maximize total profits by selling the commodity at a higher
price in the domestic market than internationally (where it
must meet the competition of foreign producers).
2) Predatory Dumping: is the temporary sale of a commodity at
below cost or at a lower price abroad in order to drive foreign
producers out of business, after which prices are raised to
take advantage of the newly acquired monopoly power
3) Sporadic Dumping: is the occasional sale of a commodity at
below cost or at below price abroad than domestically in
order to unload an unforeseen and temporary surplus of the
commodity without having to reduce domestic prices.
Domestic producers demand protection against any
type of dumping, so they discourage imports and
increase their own production and profits.
Examples: Japan was accused of dumping steel and
TV sets in the US, while European nations were
accused from dumping cars, steel and agricultural
When dumping is proved, the violating nation or firm
usually choose to raise prices rather than face
1. GATT created as an agency to serve as watchdog over world
trade and provide a process to reduce tariffs
2. GATT also provided a mechanism to resolve trade disputes
GATT covers three basic areas:
1. trade shall be conducted on a nondiscriminatory basis;
2. protection shall be afforded domestic industries through customs
tariffs, not through such commercial measures as import quotas;
3. consultation shall be the primary method used to solve global
3. GATT now replaced by the World Trade Organization
General Agreement on Tariffs and Trade (GATT)
World Trade Organization (WTO)
1. It sets many rules governing trade between its 132
2. WTO provides a panel of experts to hear and rule on
trade disputes between members, and, unlike GATT,
issues binding decisions
Unlike GATT, is an institution, not an agreement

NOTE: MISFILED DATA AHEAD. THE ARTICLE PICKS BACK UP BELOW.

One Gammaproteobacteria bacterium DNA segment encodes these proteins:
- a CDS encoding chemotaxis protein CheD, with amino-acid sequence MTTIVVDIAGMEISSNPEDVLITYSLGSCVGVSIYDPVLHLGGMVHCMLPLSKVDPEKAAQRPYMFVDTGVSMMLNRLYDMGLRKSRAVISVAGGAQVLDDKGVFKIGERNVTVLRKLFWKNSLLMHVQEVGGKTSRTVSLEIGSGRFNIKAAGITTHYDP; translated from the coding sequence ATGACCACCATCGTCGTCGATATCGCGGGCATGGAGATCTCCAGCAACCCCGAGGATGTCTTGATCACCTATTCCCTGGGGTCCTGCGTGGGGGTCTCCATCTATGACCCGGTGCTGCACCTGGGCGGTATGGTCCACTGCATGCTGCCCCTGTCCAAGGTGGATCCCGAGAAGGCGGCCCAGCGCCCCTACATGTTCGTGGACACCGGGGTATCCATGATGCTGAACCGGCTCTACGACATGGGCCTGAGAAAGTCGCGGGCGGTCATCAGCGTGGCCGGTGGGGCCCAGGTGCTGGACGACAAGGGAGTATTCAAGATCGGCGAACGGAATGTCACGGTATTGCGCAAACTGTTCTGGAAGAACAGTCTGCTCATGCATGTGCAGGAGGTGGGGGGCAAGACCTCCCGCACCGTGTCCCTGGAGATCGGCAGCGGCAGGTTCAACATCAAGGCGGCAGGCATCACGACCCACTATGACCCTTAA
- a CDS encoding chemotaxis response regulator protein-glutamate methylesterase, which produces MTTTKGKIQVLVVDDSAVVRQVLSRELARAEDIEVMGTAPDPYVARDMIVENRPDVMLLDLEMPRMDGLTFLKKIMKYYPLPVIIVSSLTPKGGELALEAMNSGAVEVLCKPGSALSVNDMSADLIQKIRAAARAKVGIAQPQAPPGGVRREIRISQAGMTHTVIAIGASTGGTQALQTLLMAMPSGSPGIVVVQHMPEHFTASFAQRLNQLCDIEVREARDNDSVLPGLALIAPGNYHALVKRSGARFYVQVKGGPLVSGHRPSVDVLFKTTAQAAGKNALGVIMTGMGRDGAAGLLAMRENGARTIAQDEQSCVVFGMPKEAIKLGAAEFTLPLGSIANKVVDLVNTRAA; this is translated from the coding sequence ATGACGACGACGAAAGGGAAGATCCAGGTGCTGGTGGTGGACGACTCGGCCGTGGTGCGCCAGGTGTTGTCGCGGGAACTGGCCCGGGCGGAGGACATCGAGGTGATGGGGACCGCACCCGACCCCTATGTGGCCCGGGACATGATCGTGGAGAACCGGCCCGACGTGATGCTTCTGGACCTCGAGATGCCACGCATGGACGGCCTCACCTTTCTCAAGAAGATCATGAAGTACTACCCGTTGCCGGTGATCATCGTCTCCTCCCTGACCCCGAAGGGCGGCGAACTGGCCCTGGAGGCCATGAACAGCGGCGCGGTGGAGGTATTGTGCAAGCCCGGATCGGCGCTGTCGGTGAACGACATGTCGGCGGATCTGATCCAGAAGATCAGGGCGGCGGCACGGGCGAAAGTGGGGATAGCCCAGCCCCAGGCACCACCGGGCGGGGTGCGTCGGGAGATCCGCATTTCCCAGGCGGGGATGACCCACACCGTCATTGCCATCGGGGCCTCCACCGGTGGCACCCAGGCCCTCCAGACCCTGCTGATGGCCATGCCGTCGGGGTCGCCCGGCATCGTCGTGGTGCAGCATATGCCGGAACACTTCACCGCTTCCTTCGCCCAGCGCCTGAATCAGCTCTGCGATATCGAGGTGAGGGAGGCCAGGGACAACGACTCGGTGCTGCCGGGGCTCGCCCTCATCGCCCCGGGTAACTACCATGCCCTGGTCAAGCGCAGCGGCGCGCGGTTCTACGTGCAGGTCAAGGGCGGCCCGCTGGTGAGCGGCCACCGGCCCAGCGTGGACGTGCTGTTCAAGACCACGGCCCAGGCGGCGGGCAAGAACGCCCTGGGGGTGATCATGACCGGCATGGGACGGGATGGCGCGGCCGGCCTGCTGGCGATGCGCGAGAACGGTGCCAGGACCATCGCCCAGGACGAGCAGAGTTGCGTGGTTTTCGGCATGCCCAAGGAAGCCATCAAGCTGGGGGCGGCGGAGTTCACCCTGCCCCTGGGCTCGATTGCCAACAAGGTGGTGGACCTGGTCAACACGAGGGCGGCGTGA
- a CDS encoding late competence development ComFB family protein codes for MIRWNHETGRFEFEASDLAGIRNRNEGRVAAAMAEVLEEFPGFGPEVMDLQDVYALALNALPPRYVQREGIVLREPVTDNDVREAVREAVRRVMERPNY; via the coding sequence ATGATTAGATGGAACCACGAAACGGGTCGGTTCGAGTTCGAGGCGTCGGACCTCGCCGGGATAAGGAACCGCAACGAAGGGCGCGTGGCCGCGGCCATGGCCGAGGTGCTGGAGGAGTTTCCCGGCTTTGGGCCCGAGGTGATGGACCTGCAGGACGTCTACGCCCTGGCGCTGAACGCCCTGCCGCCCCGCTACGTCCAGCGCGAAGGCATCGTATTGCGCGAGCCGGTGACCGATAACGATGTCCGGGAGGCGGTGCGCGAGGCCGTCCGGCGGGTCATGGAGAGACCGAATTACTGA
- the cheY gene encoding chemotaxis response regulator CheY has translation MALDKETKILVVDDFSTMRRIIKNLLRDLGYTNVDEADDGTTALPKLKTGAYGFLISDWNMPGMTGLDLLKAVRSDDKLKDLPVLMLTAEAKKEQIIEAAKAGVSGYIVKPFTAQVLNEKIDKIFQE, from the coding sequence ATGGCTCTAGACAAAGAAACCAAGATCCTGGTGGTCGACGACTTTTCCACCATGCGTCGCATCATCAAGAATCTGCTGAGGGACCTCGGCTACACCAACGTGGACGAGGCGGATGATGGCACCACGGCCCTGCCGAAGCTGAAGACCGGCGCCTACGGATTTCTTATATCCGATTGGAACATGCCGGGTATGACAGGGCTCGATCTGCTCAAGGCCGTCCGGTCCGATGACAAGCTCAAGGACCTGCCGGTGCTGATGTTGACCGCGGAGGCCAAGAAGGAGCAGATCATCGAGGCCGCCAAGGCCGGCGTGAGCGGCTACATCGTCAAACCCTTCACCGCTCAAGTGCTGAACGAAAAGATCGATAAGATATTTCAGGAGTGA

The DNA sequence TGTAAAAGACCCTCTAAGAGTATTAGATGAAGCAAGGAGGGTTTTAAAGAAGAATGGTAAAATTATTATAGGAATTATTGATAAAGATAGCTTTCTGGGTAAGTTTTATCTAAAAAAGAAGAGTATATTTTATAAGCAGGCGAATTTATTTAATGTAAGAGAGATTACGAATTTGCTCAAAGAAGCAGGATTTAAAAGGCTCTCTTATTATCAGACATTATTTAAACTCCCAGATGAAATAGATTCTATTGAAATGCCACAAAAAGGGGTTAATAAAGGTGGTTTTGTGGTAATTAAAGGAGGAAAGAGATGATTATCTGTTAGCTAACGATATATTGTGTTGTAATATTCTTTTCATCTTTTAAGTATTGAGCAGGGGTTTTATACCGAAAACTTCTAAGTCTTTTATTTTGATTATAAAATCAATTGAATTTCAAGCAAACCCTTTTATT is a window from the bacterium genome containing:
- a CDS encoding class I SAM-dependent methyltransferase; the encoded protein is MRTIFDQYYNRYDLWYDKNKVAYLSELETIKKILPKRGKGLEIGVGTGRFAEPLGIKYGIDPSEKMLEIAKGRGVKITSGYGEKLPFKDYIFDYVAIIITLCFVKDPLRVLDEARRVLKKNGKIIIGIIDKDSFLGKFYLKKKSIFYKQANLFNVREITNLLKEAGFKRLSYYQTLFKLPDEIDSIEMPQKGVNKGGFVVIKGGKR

The International Monetary Fund (IMF)
1. IMF was created to assist nations in becoming and remaining
2. It assists countries that seek capital for economic development
3. IMF loans come with stipulations that borrowing countries slash
spending and impose controls to curb inflation
4. It helps maintain stability in the world financial markets
Objectives of the IMF include:
1. stabilization of foreign exchange rates
2. Facilitate international trade
3. lend money to members in financial trouble
The world is moving toward more free trade.
There are many communities and groups that monitor and
International Economic Communities reduce trade barriers
and promote regional economic cooperation.
Free-trade area: Members trade freely among selves without tariffs or
Customs union: Establishes a uniform tariff structure for members’
trade with nonmembers.
Common market: Members bring all trade rules into agreement.
North American Free Trade Agreement (NAFTA)
• World’s largest free-trade zone: United States, Canada, Mexico.
• U.S. and Canada are each other’s biggest trading partners.
Central America-Dominican Republic Free Trade Agreement (CAFTA)
• Free-trade zone among United States, Costa Rica, the Dominican Republic, El
Salvador, Guatemala, Honduras, and Nicaragua.
• $33 billion traded annually between U.S. and these countries.
• Best-known example of a common market.
• Goals include promoting economic and social progress, introducing
European citizenship as complement to national citizenship, and
giving EU a significant role in international affairs.
International Economic Communities
Voluntary export restraints
Comparison of an Import Quota to an Import Tariff
Social dumping, Environmental dumping, Cultural
Department of Commerce: